Summary of Memories of Childhood
Memories of Childhood is a profound collection of autobiographical episodes in which the Native American author Zitkala-Sa and the Tamil author Bama share their profound childhood experiences of discrimination. Zitkala-Sa recalls being separated from her mother in order to attend a school run by white Americans. The school authorities forced her to cut her long, lustrous hair, which in her culture signified bravery and well-being. She vividly recalls the anguish and desolation that engulfed her at the time. On her first day at Carlisle Indian School, she felt like a bird in captivity yearning for flight, but her hopes were in vain.
In another autobiographical episode, Bama describes how she learned about the social injustice and untouchability imposed on her community. She discovered the ugly form of discrimination that was pervasive in society through one of her childhood experiences. However, the humorous occurrence she witnessed that day proved to be an eye-opener, and her perspective on the world began to shift.
The Cutting of My Long Hair
Zitkala – Sa recounts her first day at a residential school in Zitkala – Sa. Winter is present when she first enrols in school. On her first day, the breakfast bell rang loudly and she was surrounded by a constant cacophony of sounds. She found the noises irritating, and her soul yearned for freedom, but in vain. She was stripped of her blanket and compelled to join a line of girls heading to the dining room. A woman with pale skin followed the line. Girls were required to wear stiff shoes and snug dresses. The smaller girls had shingled hair and wore sleeved aprons. The narrator felt that the girls were inappropriately attired, but they did not care.
As they entered the dining room, three young boys entered through the door on the opposite wall. The narrator observed a small bell being rung, followed by the three boys pulling chairs from under the dining table. The narrator imitated them before discovering that the remaining individuals were still standing. When the second bell rang, she began to stand, and everyone else pulled their chairs out from under the table. The narrator turned to face a man who was speaking as they sat at the table. She lowered her eyes, however, when she felt the gaze of a pale-faced woman upon her. Everyone at the table had their heads bowed over their plates. After the third bell, everyone picked up their knives and forks to begin eating. The narrator had the urge to cry but refrained.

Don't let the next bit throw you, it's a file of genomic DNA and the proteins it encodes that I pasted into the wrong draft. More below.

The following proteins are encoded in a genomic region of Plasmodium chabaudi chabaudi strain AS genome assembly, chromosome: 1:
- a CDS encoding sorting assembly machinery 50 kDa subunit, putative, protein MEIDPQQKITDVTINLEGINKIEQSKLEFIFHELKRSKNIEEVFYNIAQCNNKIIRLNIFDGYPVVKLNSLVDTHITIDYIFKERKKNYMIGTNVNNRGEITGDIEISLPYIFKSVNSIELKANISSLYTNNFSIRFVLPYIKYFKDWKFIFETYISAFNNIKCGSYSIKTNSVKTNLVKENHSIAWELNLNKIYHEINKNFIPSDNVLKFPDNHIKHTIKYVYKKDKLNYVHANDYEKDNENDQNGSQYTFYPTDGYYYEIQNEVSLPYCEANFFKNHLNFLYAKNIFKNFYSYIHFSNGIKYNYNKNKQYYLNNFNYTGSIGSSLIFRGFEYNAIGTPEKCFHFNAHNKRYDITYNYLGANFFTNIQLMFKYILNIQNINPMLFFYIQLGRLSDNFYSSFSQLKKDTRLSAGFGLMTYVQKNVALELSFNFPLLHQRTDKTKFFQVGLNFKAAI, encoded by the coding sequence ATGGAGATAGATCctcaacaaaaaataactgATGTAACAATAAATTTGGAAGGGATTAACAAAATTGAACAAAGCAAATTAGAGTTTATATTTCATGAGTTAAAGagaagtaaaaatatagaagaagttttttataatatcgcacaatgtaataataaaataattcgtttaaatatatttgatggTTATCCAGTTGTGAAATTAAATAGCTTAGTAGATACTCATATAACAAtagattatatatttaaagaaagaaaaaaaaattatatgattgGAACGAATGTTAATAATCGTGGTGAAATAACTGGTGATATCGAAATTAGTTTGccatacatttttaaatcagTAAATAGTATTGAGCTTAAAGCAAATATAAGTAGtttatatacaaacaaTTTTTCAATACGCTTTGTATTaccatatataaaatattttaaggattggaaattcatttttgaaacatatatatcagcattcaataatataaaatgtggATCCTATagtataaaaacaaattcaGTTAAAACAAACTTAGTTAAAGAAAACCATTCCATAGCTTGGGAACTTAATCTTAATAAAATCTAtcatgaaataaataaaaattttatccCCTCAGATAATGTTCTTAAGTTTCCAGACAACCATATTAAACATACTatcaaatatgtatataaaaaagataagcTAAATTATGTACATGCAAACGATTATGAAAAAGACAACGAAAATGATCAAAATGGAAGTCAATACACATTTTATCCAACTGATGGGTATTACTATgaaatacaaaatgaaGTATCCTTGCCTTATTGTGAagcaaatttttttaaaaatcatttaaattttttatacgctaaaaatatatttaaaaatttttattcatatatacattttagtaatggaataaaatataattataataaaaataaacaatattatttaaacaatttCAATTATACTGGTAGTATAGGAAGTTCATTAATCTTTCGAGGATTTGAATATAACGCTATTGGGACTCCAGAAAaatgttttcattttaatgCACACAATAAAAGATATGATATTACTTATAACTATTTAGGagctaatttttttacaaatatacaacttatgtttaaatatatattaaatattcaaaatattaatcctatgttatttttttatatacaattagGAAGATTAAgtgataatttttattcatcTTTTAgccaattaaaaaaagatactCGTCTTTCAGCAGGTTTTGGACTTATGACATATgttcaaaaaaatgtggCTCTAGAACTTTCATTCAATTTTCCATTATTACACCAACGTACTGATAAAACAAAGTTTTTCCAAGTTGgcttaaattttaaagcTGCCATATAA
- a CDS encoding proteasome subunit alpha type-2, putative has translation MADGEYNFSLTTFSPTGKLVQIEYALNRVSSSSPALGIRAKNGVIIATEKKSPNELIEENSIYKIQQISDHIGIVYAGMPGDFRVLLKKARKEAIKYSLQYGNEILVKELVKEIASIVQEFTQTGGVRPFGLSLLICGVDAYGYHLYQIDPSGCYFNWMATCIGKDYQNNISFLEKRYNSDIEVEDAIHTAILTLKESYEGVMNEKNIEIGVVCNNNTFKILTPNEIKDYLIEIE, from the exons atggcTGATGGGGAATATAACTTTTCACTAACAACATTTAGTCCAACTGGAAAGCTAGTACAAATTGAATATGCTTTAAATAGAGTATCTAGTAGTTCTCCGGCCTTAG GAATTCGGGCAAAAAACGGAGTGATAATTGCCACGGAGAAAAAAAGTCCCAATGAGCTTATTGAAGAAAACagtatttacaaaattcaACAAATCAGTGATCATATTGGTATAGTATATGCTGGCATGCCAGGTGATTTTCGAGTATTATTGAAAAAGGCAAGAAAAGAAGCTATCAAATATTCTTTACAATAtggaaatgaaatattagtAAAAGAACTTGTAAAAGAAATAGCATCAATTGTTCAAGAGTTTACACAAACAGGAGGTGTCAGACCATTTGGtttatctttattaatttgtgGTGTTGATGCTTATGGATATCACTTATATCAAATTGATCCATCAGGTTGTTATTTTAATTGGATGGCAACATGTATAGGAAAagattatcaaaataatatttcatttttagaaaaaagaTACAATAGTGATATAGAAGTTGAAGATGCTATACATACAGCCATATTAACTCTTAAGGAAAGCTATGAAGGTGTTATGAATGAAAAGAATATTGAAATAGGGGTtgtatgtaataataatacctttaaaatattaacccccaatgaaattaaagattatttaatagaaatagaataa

Adding insult to injury, the narrator’s friend Judewin informed her of a plan to cut their long, thick hair. The narrator’s mother had taught her that only unskilled warriors captured by the enemy were subjected to hair shingles. In the narrator’s culture, mourners sported short hair and cowards sported shingled hair. The narrator resisted when Judewin informed her that they were required to have haircuts because the school’s administration was powerful. When no one was looking, the narrator escaped the room and entered a room with three beds. She hid beneath the bed. She shuddered whenever she heard footsteps approaching. Everyone was searching for her, including her friend Judewin.
Finally, when she was discovered hiding under the bed, the narrator recalls being dragged out against her fierce opposition. She was carried downstairs and secured to a chair with a rope. She cried until she felt one of her thick braids being cut by the scissors. After that, her spirit diminished. The narrator recalls being subjected to numerous humiliations after being separated from her mother. She wept for her mother as her hair was cut, but no one listened because she resembled one of the many small animals a herder drives.
We Too are Human Beings
Bama recounts her childhood in her native country. She recalls an occurrence that occurred when she was three years old. At that time, people did not openly discuss untouchability. Daily, the narrator would walk home from school. The narrator enjoyed her walk so much that she covered a distance that could have been covered in ten minutes in thirty minutes. On her way home from school, she delighted in observing every small establishment and event. There were stores, street vendors, political rallies, and so forth. The sight of these objects hypnotised the narrator.
The narrator was returning from school as usual one day. As she approached her street, she noticed that a threshing floor had been set up and that the landlord was overseeing the work of his men. The individuals who worked on the threshing floor were members of the narrator’s community. The narrator was enjoying the view of these activities when she noticed a community elder carrying a humorously small package. The man carefully held the package’s strings without touching them. She assumed the package contained vadai or green banana bhajji. She reasoned that the food could fall out of the package if it was carried in that manner. The entire act appeared ridiculous to her. The man approached the landlord and presented him with the package in his cupped hands. The landlord then removed it from the man’s grasp and began consuming the vadais.